Marc Dunkelman is vice president of the Democratic Leadership Council.
For President Obama, healthcare reform was, by any standard, a big deal. The administration and the leadership in both houses of Congress managed to herd cats, forging the support necessary to win over members across the broad ideological expanse of the Democratic Party. But even as the substance of the bill was largely bipartisan (Speaker Nancy Pelosi cited 200 GOP amendments included in the final package), the legislation was made into law with Democratic votes alone. And the vitriol that marked the aftermath, including the threats and vile behavior by some of those most adamantly opposed to the president's plan, will soon reopen what has become a real bone of contention among the ranks of those who want the president to succeed. Should we abandon, or embrace, the spirit of bipartisanship?
For many on the left, a glance over the political battlefield makes the answer plain. As demonstrated by their obstinacy in the face of health reform, few Republicans have any intention of working with us constructively. So why continue to reach out? What was the point of waiting the summer for Republican Sens. Chuck Grassley and Mike Enzi to help craft a bill they later refused to endorse? What is the upside of negotiating with Republican senators who voted against the fiscal commission bill they coauthored? [Full disclosure: My boss, Bruce Reed, was recently tapped to serve as executive director of the commission Obama created by executive order.] It is time, many argue, for Democrats to stop negotiating against themselves.
And truth be told, that assessment of the political landscape has a lot to recommend it. Notwithstanding the bits of bipartisanship to emerge over the last year—limited Republican support for the recovery act, Sen. Olympia Snowe's initial support for the Senate health reform package, the passage of a $15 billion jobs bill—conservatives have remained largely unwilling to forge compromise. Republican Sen. Jim DeMint of South Carolina showed his hand entirely when, several months ago, he told a reporter: "If we're able to stop Obama on [healthcare reform], it will be his Waterloo. It will break him."
But bipartisanship's critics miss the larger point. The reason to reach out to the Republican establishment is not to steal their votes in Washington—it is to win over their voters across the country. The question is not whether there is a way to get John Boehner or Mitch McConnell to support the president's agenda. It is whether the nation's swing voters, the Obama voters who subsequently cast ballots for Scott Brown and the moderates who voted for both Bill Clinton and George W. Bush, stick with the president in the long term.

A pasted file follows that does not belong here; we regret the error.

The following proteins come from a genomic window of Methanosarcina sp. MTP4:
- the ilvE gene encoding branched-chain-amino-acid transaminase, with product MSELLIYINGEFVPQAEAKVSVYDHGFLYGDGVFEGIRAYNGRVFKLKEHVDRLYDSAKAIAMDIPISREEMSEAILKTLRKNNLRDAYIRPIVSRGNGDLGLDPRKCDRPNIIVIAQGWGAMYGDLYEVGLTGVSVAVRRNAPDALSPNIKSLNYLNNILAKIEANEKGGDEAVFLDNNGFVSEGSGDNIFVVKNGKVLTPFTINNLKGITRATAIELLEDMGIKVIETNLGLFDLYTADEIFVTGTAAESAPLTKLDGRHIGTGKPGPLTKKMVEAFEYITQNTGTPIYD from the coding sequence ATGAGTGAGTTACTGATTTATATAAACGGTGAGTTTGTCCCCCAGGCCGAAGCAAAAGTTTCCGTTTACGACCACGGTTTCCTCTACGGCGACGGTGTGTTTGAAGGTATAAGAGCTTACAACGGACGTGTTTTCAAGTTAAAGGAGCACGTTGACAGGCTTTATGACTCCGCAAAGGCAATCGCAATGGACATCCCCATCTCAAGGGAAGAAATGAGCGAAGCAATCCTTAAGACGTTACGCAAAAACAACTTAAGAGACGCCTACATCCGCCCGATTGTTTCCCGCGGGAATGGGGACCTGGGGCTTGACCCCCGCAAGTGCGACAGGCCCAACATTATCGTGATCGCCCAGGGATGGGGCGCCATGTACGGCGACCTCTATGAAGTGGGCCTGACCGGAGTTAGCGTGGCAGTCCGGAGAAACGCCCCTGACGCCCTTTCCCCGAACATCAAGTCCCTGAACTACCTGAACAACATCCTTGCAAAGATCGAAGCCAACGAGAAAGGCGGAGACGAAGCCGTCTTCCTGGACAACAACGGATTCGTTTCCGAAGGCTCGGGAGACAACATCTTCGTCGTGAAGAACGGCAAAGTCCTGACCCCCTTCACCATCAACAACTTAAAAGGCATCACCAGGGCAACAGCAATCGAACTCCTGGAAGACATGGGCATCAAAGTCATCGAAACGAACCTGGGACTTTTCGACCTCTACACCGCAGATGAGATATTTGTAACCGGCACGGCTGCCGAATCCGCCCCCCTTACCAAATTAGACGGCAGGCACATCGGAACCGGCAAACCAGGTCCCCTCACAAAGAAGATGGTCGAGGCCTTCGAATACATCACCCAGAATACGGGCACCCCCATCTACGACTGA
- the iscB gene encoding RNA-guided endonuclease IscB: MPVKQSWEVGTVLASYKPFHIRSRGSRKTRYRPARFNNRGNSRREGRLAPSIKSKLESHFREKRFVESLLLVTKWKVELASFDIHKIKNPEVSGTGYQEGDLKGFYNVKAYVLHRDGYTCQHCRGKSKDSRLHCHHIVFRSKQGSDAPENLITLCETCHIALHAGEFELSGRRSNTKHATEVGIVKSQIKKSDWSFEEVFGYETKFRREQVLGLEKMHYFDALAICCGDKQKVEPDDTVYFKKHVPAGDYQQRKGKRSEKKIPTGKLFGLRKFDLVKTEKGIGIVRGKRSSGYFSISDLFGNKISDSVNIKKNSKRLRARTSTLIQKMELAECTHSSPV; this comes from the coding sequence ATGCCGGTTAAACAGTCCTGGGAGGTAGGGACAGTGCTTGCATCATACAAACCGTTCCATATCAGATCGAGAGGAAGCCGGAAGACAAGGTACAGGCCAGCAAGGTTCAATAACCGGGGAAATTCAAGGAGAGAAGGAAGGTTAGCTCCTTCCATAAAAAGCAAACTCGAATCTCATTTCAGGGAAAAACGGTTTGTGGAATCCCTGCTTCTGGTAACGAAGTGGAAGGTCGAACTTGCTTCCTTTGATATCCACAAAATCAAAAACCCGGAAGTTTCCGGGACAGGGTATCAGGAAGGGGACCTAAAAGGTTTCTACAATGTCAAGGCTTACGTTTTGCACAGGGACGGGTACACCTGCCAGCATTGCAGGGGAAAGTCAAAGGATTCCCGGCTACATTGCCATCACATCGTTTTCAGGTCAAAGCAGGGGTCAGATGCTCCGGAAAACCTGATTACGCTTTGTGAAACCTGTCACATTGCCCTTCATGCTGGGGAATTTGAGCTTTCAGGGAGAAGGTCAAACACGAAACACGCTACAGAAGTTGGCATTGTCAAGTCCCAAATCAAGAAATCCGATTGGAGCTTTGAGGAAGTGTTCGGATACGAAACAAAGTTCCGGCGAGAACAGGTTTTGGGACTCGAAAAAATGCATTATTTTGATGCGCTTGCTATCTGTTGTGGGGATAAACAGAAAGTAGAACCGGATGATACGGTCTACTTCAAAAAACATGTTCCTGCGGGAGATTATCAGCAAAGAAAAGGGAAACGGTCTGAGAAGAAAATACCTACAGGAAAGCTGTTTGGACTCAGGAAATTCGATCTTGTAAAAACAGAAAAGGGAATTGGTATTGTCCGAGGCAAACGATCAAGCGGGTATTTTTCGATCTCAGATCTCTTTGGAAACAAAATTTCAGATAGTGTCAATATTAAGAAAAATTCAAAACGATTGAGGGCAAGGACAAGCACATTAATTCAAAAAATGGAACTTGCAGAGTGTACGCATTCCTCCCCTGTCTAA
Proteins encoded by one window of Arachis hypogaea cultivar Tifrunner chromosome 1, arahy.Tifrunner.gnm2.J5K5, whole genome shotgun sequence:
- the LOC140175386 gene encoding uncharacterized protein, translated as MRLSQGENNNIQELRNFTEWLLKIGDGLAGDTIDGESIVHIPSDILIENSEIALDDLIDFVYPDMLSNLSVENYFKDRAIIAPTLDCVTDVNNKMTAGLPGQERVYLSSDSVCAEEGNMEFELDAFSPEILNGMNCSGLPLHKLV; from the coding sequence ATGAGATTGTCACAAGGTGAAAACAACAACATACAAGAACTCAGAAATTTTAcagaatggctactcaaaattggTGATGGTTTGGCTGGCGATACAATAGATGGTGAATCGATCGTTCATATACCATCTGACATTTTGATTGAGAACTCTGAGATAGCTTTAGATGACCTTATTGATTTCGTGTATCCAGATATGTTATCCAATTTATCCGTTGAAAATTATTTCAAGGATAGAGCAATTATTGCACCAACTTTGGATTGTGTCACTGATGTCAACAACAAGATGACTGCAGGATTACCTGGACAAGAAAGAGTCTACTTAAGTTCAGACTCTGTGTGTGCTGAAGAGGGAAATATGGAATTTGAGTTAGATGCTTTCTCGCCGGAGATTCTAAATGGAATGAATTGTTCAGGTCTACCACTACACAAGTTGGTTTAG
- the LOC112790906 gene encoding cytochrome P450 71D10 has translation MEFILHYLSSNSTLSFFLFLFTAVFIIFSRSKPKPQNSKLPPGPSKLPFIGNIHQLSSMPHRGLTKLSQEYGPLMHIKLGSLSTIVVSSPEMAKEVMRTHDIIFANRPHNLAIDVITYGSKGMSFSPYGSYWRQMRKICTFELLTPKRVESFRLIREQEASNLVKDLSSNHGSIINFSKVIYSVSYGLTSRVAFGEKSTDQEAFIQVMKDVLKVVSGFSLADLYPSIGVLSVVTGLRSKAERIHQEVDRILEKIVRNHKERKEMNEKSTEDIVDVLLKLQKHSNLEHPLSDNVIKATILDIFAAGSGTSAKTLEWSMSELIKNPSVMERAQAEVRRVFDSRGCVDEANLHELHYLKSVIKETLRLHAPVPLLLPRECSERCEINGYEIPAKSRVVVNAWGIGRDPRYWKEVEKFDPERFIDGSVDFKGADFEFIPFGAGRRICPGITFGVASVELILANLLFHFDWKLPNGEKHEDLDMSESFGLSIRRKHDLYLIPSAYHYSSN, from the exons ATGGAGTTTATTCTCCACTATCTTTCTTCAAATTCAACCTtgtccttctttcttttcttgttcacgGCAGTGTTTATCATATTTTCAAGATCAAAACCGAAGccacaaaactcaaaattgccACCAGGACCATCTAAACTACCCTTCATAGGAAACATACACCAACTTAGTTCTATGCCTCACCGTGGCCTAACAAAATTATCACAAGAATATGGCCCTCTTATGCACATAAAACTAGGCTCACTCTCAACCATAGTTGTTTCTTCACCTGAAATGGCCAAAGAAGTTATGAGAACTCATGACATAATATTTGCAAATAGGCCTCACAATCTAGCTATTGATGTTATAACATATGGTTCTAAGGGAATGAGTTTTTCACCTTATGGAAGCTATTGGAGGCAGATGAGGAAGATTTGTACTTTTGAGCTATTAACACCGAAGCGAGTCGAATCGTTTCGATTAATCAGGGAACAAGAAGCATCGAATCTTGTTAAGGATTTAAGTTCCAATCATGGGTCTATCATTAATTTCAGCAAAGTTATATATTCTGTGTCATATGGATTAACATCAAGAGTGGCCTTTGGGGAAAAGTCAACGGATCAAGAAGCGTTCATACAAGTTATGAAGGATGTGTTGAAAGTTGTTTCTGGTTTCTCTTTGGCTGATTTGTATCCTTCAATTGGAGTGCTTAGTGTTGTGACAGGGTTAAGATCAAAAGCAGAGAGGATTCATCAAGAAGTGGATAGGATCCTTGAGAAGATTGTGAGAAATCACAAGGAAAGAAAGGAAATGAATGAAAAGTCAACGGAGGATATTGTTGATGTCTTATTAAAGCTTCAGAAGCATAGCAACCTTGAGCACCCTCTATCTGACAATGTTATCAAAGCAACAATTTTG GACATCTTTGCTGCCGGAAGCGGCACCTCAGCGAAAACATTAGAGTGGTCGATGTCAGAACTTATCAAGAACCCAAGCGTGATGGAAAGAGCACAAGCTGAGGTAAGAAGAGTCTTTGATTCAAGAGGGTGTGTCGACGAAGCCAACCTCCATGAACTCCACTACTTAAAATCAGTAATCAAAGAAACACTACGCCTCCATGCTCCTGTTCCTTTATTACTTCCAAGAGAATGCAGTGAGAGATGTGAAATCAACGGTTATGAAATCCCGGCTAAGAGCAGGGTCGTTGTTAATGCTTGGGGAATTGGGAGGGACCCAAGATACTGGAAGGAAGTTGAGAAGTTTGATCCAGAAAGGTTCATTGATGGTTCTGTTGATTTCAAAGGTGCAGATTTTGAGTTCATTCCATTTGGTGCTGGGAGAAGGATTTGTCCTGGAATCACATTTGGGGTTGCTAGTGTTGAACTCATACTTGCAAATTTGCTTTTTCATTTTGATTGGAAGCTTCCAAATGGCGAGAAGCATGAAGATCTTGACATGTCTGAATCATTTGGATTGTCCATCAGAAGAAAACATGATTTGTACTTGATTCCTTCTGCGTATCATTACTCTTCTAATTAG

If progressives are not able to hold onto the mainstream electorate, largely suburban and exurban voters, many whom have earned high school but not college degrees, we will find it terribly difficult to maintain our majorities on Capitol Hill. That is why Obama was so smart to pivot from the momentous signing of the bill to a new campaign, begun at a speech in Iowa, explaining how the bill will benefit small business.
No matter what sort of vitriolic rhetoric Republicans use to paint the administration, there is ample enough reason to maintain a fealty to the cause of bipartisanship. Voters believe moderate approaches that balance the interests of businesses and individuals present the best solutions to the nation's problems. We ought not to worry about winning over the Republicans. Our goal should be to bleed them of the political capital they will build if Democrats are framed as out-of-touch.
Which brings us to the final point. The nation is not interested in bipartisanship for bipartisanship's sake. Theoretically, legislation that privatized Social Security (as conservatives might prefer) and simultaneously restored the failed old welfare system (as some liberals might like) might well pass muster as a "bipartisan" bill. But it would be a dead bill walking.